About half of U.S. Millennials have visited a public library or bookmobile in the past year.
Despite broad concerns about cyberattacks, outages and privacy violations, most experts believe the Internet of Things will continue to expand successfully the next few years.
The growing prevalence of cellphones comes as the typical American household now contains a wide range of connected devices.
Nearly two-thirds of those age 65 and older go online and a record share now own smartphones – although many seniors remain relatively divorced from digital life.
In each of 14 countries surveyed in 2016, nearly all people reported owning a mobile phone. But the shares who own a smartphone vary considerably.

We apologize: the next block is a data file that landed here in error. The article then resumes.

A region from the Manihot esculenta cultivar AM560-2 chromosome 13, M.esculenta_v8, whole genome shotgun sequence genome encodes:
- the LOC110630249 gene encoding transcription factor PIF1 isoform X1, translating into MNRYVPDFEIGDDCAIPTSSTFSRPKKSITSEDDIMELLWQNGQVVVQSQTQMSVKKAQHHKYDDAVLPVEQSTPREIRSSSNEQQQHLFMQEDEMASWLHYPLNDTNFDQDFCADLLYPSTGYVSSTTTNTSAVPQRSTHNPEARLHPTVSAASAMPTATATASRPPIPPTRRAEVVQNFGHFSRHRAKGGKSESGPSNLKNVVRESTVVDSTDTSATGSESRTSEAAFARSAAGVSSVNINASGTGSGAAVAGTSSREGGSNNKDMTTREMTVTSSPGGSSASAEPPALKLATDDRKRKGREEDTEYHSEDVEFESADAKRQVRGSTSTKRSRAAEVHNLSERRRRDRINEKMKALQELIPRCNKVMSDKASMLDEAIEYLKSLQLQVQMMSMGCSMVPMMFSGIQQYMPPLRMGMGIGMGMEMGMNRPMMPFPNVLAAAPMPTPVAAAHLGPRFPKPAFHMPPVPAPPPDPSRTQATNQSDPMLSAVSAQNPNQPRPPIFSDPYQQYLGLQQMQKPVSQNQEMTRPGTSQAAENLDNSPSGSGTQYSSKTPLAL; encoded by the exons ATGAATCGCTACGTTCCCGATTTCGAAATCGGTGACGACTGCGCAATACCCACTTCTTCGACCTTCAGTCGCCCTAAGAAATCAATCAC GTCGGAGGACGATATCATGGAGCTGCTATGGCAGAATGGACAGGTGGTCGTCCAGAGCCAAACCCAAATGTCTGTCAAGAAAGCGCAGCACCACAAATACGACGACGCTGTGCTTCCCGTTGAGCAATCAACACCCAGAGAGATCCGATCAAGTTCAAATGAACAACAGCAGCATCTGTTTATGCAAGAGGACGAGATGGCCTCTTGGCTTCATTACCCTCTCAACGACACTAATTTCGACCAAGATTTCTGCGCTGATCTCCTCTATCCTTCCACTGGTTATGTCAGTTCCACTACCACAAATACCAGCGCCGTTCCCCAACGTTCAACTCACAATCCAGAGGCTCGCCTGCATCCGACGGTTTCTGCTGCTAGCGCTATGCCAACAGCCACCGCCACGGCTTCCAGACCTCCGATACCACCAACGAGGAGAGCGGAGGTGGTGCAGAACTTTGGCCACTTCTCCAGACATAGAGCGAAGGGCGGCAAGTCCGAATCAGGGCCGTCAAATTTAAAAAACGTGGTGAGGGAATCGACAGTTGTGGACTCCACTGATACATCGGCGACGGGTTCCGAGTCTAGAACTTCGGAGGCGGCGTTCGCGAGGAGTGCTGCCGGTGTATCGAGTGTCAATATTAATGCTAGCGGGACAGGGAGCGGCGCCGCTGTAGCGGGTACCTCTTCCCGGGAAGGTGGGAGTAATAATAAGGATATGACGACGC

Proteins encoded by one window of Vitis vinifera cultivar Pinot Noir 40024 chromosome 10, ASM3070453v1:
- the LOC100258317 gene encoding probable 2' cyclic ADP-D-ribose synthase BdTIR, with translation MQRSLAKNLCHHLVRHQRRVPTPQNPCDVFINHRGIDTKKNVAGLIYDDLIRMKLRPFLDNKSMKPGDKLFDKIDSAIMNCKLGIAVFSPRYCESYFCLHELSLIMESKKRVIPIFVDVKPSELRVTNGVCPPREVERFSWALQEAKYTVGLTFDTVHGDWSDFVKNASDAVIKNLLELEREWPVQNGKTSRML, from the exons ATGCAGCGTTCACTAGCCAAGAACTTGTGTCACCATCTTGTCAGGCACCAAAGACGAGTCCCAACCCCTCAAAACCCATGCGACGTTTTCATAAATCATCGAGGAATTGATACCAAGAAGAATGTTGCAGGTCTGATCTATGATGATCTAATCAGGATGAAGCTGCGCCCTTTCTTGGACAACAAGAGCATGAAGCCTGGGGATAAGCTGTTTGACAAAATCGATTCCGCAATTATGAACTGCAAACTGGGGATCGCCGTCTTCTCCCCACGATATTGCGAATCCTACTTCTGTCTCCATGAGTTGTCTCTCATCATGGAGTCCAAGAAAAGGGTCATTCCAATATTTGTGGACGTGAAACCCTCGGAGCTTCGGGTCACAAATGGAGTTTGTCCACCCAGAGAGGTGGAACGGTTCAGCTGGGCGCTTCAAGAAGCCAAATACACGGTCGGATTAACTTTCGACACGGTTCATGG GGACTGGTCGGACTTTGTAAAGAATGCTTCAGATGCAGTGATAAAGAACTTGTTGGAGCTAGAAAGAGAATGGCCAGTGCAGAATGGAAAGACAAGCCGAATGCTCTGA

Many in Europe, the U.S., Canada, Australia and Japan do not report regularly visiting social media sites. But majorities in all of the 14 countries surveyed say they at least use the internet.
As the FCC continues to address broadband infrastructure and access, Americans have mixed views on two policies designed to encourage broadband adoption.
Even as a growing share of disabled Americans report going online or owning a smartphone, the digital divide between those who have a disability and those who don’t remains large.
Many experts fear uncivil and manipulative behaviors on the internet will persist – and may get worse.
India and China have long had a competitive relationship and have emerged as major economic powers. But in the digital space, China has a clear advantage.